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Introducing Changes in Code Signing: Strengthening Security and Trust

Code Signing

Effective June 1, 2023, a significant change unfolded in the world of code signing certificates. Certificate Authorities (CA’s) took a decisive step by introducing a new requirement for customers seeking a Code Signing certificate. Requesters of code signing certificates now had to ensure that they either acquired the keys using a hardware crypto module token or provided verification to demonstrate that the private key associated with their Certificate Signing Request (CSR) was generated within a suitable Hardware Security Module (HSM). The purpose of this blog post is to explore the reasons behind these changes, acceptable methods of attestation, and how Keyfactor can offer support in navigating these new requirements.

Why is this happening?

As an organization, when you digitally sign an artifact like code, you’re affirming that it originates from your organization, and others can trust its authenticity and integrity. Considering the significance of this function, which other organizations and end users rely on to ensure they consume only legitimate content, the industry believes that additional protection is necessary to safeguard the sensitive private keys used during the signing process.

Bad actors often target these signing keys to distribute malware and other malicious content. Obtaining a signing key allows them to assume your organization’s identity, which can, unfortunately, go undetected. To mitigate this risk, the new requirement ensures that signing keys exist solely within appropriate hardware cryptographic modules, limiting adversaries’ ability to steal them. In cybersecurity, there is always a trade-off between usability and security, and in this case, the industry believes that the benefits of the additional protection outweigh the burden of changing how code signing keys are used.

What are acceptable methods of attestation?

For a comprehensive list and detailed information, please refer to the CAB Forum’s Code Signing Baseline Requirements document. To accommodate various circumstances, the CAB Forum members have included multiple options for attestation. Here are a few examples:

  • The Certificate Authority (CA) provides a suitable Hardware Crypto Module with pre-generated Key Pairs, generated using the Hardware Crypto Module.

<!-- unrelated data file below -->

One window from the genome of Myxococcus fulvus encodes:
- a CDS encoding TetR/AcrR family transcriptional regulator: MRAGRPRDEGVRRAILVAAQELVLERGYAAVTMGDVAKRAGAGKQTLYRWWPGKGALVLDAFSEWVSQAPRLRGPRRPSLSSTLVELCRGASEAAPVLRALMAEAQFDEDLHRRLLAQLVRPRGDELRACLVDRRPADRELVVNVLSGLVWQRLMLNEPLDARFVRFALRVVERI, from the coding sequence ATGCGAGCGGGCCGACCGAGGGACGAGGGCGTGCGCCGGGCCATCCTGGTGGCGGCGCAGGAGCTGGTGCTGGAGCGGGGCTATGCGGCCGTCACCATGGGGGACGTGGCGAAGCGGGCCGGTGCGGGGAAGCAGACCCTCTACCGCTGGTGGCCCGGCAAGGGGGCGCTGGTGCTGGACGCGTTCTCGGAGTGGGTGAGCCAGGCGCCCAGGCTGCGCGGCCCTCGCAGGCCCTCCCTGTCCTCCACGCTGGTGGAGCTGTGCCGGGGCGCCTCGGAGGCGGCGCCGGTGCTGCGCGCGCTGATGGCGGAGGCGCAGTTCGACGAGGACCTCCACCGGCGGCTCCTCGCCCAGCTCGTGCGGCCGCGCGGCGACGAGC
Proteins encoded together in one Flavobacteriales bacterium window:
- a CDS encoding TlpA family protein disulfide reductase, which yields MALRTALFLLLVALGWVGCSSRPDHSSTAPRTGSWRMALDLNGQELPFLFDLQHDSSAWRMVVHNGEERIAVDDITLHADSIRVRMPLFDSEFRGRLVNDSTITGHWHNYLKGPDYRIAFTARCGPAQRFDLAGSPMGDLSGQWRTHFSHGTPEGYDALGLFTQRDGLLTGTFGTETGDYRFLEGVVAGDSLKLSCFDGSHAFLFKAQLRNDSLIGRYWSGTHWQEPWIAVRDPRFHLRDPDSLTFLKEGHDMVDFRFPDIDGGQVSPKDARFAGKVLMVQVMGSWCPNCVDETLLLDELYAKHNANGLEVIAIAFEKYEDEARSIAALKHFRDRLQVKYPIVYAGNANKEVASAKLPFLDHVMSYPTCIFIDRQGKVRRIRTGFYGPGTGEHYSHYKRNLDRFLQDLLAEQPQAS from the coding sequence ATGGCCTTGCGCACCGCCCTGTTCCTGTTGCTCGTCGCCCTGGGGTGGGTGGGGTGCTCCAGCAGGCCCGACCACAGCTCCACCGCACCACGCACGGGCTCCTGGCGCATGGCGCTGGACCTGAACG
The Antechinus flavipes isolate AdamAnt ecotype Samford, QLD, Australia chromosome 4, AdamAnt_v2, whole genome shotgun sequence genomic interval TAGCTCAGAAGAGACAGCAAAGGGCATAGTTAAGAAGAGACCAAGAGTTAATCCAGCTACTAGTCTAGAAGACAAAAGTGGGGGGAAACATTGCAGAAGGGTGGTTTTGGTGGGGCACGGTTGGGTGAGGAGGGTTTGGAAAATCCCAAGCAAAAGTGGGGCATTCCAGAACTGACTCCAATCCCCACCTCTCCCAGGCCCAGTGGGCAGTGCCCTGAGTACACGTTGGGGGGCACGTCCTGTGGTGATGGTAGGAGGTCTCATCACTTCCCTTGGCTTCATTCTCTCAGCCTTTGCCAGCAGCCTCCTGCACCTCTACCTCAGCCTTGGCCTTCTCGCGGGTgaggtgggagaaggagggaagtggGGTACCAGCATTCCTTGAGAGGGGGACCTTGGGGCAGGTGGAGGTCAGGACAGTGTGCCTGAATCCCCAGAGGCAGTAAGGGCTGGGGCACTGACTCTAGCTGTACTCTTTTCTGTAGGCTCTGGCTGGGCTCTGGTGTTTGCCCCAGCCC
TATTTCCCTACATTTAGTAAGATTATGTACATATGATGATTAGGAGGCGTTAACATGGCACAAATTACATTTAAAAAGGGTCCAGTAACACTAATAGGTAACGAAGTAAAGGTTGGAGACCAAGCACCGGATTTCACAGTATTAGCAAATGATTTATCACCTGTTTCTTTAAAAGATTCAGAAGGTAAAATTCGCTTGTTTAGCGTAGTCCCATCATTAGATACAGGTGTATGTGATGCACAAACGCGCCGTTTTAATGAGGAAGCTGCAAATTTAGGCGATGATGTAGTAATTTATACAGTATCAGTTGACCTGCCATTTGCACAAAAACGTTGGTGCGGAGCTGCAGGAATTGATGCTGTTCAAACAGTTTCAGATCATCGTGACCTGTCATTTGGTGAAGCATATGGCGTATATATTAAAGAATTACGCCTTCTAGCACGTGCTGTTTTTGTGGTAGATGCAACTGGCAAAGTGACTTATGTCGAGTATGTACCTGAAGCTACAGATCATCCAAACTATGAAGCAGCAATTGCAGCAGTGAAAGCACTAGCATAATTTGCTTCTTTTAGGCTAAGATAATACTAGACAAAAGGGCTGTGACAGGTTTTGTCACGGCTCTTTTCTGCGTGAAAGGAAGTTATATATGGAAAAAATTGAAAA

• The subscriber counter-signs certificate requests that can be verified using a manufacturer’s certificate, commonly known as key attestation. This indicates that the private key was generated in a non-exportable manner using a suitable Hardware Crypto Module.
  • The subscriber provides a suitable report from a cloud-based key protection solution subscription and resources configuration, which protects the private key in a suitable Hardware Crypto Module.

In general, the most convenient option from a process standpoint is option 2. It involves using Public Key Infrastructure (PKI) to sign the CSR with a certificate that chains to the HSM manufacturer. This method allows for programmatically generating key attestation, which can be provided along with the CSR by the verified party to request certificate issuance. However, an agreed-upon standard for generating the attestation is required for this approach to scale across HSM manufacturers, CAs, and other entities. Efforts are underway with the IETF and other groups to establish this standard, but it may take some time before it is fully implemented and supported by all parties.

Alternatively, for those wishing to generate their own private keys for code signing certificates, there are alternate methods available to meet the requirements. These include electronic or paper-based reporting, which offers verification and assurance that the private key was generated in a suitable HSM.

To delve deeper into the details and comprehensive guidelines, you can refer to the Code Signing Baseline Requirements outlined by the CAB Forum. You can access the document here: Baseline Requirements (Code Signing) – CAB Forum.

How can Keyfactor help?

Keyfactor can assist our Signum SaaS customers by generating reports confirming that signing keys generated through Signum are stored in compliant HSMs. As soon as a standard agreed upon by CA’s for HSM verifiable attestation is finalized, Keyfactor plans to implement that functionality within all our Signing products, including Signum and SignServer.


The recent changes implemented in code signing requirements aim to enhance the security and trustworthiness of software distribution. By mandating the use of hardware crypto modules and providing attestation, these requirements address user concerns and strengthen the integrity of signed objects. Stay tuned for more insights, guidance, and developments in code signing. Through these changes, we move towards cultivating a software ecosystem that is more secure, trustworthy, and dedicated to safeguarding the interests of organizations and end users alike.